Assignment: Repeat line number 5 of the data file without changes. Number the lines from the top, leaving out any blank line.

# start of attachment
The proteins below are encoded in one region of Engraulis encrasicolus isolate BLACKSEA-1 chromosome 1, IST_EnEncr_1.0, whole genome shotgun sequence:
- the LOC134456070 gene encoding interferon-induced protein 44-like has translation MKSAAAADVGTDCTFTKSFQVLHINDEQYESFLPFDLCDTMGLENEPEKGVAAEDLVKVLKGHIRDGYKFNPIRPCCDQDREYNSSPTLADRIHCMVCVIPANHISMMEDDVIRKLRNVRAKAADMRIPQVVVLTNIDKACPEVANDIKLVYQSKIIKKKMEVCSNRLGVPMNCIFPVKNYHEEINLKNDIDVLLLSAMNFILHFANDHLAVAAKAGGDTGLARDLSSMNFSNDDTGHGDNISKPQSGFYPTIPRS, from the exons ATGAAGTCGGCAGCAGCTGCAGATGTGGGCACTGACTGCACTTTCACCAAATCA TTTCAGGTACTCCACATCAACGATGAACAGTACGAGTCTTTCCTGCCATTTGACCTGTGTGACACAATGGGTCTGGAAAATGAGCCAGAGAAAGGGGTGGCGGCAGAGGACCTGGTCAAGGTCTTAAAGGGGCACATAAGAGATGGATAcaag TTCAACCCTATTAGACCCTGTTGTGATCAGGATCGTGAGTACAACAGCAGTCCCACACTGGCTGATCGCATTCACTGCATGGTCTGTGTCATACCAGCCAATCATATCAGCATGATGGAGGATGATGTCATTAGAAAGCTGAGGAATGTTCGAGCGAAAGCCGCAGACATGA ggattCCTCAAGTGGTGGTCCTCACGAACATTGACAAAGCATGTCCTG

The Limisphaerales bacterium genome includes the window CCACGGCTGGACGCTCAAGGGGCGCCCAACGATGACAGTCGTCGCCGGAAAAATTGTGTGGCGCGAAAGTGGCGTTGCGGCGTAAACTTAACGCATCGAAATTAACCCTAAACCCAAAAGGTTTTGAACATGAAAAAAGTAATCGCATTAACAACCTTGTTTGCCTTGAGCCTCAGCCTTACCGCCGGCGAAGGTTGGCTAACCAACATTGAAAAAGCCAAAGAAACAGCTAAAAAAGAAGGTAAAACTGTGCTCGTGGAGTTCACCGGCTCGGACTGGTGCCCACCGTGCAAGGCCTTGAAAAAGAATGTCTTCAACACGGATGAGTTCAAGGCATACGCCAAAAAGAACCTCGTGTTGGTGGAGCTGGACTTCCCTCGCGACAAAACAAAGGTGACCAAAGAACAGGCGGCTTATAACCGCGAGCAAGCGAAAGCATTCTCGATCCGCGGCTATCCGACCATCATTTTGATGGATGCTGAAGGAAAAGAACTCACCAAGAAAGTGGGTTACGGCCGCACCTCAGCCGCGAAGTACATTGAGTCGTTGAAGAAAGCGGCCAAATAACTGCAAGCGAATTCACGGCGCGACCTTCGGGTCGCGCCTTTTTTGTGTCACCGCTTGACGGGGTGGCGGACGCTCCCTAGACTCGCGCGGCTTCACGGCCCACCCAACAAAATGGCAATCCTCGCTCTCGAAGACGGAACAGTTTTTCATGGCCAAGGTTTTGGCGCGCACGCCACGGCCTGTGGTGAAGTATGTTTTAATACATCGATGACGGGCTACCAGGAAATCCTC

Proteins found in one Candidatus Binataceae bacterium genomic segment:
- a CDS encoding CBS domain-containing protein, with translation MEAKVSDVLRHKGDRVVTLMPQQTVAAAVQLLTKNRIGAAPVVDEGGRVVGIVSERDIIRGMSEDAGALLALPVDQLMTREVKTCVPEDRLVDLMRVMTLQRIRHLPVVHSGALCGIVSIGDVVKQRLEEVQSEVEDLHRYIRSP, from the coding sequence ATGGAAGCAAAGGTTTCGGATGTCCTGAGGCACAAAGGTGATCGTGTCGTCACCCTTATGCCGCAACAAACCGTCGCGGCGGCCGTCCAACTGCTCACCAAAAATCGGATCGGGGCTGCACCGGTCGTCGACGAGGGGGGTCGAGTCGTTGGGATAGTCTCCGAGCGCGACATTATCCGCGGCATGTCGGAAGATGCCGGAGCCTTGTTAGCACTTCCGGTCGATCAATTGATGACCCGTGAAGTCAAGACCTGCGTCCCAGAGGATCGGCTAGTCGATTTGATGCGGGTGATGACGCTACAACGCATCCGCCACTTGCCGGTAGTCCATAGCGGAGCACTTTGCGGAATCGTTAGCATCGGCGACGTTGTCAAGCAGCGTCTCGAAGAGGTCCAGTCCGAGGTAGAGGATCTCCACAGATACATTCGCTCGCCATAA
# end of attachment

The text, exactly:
- a CDS encoding CBS domain-containing protein, with translation MEAKVSDVLRHKGDRVVTLMPQQTVAAAVQLLTKNRIGAAPVVDEGGRVVGIVSERDIIRGMSEDAGALLALPVDQLMTREVKTCVPEDRLVDLMRVMTLQRIRHLPVVHSGALCGIVSIGDVVKQRLEEVQSEVEDLHRYIRSP, from the coding sequence ATGGAAGCAAAGGTTTCGGATGTCCTGAGGCACAAAGGTGATCGTGTCGTCACCCTTATGCCGCAACAAACCGTCGCGGCGGCCGTCCAACTGCTCACCAAAAATCGGATCGGGGCTGCACCGGTCGTCGACGAGGGGGGTCGAGTCGTTGGGATAGTCTCCGAGCGCGACATTATCCGCGGCATGTCGGAAGATGCCGGAGCCTTGTTAGCACTTCCGGTCGATCAATTGATGACCCGTGAAGTCAAGACCTGCGTCCCAGAGGATCGGCTAGTCGATTTGATGCGGGTGATGACGCTACAACGCATCCGCCACTTGCCGGTAGTCCATAGCGGAGCACTTTGCGGAATCGTTAGCATCGGCGACGTTGTCAAGCAGCGTCTCGAAGAGGTCCAGTCCGAGGTAGAGGATCTCCACAGATACATTCGCTCGCCATAA